This second drama book in the "Emily Novels" by L.M. Montgomery is published by Starfire, an imprint of Random House Children's Books and is written for kids 10 to 13. The age range reflects readability and not necessarily content appropriateness.
Around 1925, 13-year-old Emily Byrd Starr is an orphan living on a farm with her Aunt Elizabeth Murray. Emily is obsessed with words, which extends to reading the dictionary and endlessly writing in notebooks she calls Jimmy-books because her cousin Jimmy gives them to her. Cousin Jimmy is mentally challenged, but he is Emily's staunchest supporter and offers her valuable insights and guidance. The story spans about four years as Emily has various experiences and develops friendships with schoolmates, Perry and Teddy. Her best friend is Ilse. Emily champions Teddy's artistic ability so he can attend Shrewsbury, a school. In the end, Ilse, Perry and Emily also go to Shrewsbury, although Emily must live with Aunt Ruth. After graduation, Emily is given a chance to go to New York to develop her writing career. Instead, she chooses to return home.
The book expresses a Christian worldview and mentions God. Some ideas are quirky, though, such as when Emily's Aunt Janey vows never to wear a silk dress until all the world's heathens are converted to Christianity. Emily goes to prayer meetings but says she doesn't agree with Aunt Ruth's view of God because Aunt Ruth thinks God punishes her enemies. Aunt Janey walks every day in God's light and shines because of it. Emily becomes discouraged with her writing and thinks about quitting. She says that the Bible expresses everything so well, there is no need for her to write anything. On a beautiful night, Emily is moved by nature and prays to God to make her worthy of the beauty.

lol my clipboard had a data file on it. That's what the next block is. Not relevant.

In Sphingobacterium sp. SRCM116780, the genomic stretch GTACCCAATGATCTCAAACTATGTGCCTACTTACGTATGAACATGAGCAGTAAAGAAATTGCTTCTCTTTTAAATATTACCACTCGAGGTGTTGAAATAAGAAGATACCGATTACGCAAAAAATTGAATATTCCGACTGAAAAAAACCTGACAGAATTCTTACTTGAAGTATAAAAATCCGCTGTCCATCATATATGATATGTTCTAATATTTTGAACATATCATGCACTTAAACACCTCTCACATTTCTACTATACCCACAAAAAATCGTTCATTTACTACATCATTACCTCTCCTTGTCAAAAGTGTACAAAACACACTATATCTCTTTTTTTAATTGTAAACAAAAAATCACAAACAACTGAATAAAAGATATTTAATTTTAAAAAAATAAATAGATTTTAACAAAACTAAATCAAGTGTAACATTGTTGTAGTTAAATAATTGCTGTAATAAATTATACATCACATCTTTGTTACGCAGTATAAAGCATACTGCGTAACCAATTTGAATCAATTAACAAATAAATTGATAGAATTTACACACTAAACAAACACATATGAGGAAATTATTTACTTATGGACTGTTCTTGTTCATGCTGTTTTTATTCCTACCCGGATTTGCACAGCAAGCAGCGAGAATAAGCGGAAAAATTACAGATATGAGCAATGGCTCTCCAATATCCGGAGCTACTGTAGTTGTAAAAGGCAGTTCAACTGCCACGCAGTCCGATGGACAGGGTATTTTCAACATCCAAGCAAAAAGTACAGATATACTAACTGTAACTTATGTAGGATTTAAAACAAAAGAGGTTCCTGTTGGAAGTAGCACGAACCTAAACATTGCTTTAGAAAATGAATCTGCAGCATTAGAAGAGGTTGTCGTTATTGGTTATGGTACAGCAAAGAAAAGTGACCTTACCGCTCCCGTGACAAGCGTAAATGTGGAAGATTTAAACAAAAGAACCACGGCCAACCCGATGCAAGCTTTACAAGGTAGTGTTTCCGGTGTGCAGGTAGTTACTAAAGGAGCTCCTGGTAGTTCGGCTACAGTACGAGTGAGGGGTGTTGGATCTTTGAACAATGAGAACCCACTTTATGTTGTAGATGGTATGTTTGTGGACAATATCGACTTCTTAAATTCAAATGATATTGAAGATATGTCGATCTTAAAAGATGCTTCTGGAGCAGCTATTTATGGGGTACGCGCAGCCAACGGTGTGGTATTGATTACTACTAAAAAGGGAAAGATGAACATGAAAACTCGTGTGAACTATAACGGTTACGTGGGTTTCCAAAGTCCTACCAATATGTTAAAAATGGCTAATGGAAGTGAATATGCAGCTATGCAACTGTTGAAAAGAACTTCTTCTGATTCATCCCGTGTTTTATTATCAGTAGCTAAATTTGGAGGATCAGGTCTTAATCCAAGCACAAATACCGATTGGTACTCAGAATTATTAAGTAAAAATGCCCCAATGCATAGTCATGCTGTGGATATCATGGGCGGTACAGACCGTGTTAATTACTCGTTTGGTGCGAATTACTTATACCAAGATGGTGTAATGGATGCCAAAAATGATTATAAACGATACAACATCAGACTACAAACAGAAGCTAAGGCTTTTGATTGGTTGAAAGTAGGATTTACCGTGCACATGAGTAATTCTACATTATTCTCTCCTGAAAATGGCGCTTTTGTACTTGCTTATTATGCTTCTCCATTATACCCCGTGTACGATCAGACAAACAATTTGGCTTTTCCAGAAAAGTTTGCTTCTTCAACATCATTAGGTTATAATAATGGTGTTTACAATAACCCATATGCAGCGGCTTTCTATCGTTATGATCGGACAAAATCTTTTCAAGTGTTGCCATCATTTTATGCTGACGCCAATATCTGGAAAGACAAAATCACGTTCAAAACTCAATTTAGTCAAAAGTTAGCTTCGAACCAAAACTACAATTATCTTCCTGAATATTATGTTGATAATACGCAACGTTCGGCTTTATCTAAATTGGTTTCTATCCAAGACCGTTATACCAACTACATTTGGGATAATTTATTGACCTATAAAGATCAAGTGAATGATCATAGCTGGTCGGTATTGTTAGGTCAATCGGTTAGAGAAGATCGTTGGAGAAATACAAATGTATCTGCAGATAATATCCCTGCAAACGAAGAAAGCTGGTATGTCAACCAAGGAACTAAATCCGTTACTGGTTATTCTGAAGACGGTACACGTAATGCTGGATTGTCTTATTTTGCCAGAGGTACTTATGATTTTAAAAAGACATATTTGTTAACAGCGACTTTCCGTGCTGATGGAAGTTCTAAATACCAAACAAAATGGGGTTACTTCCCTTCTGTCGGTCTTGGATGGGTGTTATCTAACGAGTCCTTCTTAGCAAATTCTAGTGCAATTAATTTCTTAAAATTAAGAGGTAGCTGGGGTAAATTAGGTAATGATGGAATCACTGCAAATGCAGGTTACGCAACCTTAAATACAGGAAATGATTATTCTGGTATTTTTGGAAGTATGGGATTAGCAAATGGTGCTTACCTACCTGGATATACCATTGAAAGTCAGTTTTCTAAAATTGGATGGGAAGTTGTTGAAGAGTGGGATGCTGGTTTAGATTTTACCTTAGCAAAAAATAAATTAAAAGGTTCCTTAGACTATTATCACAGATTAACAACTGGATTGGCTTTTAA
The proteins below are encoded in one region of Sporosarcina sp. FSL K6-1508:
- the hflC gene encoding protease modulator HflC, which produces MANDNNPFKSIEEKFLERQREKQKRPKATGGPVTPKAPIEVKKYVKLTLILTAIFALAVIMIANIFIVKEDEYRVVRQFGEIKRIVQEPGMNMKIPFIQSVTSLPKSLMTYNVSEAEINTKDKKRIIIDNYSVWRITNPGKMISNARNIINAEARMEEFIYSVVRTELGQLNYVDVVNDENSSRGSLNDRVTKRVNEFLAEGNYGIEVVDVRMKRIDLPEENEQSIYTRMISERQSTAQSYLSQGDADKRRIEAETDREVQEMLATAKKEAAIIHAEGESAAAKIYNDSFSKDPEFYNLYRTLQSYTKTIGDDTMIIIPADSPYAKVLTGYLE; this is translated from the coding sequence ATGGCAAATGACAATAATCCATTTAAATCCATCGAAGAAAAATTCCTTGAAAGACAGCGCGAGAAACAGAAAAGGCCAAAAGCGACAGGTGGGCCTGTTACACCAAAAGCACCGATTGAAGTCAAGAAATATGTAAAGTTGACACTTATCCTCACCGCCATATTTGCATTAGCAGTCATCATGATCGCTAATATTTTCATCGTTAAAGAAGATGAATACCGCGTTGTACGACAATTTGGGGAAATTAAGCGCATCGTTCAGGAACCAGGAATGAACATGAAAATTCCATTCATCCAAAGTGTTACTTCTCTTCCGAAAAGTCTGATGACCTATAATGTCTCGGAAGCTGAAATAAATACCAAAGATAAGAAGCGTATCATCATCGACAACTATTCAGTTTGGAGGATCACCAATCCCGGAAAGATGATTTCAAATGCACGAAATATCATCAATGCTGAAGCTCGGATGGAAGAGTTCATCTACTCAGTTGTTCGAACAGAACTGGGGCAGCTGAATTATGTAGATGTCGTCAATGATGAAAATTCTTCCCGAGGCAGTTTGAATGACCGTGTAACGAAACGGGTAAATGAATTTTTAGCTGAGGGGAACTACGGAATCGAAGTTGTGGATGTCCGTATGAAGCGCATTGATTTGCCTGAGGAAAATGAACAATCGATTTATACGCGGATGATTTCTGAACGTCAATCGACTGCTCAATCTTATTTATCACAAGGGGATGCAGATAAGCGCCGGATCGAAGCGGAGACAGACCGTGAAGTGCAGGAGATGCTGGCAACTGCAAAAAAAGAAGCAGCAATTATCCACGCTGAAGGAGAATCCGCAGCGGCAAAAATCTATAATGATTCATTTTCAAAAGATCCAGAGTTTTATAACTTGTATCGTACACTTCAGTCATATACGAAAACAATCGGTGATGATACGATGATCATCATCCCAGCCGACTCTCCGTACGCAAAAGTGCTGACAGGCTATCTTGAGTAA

Aunt Elizabeth and Aunt Ruth are Emily's role models. Aunt Elizabeth says God's ways are mysterious. She argues against a sermon she hears, disagreeing that there is good in Buddhism. Cousin Jimmy encourages Emily to get an education and tells her to work things out with her aunts.
If your children have read this book or someone has read it to them, consider these discussion topics:
Book reviews cover the content, themes and worldviews of fiction books, not their literary merit, and equip parents to decide whether a book is appropriate for their children. A book's inclusion does not constitute an endorsement by Focus on the Family.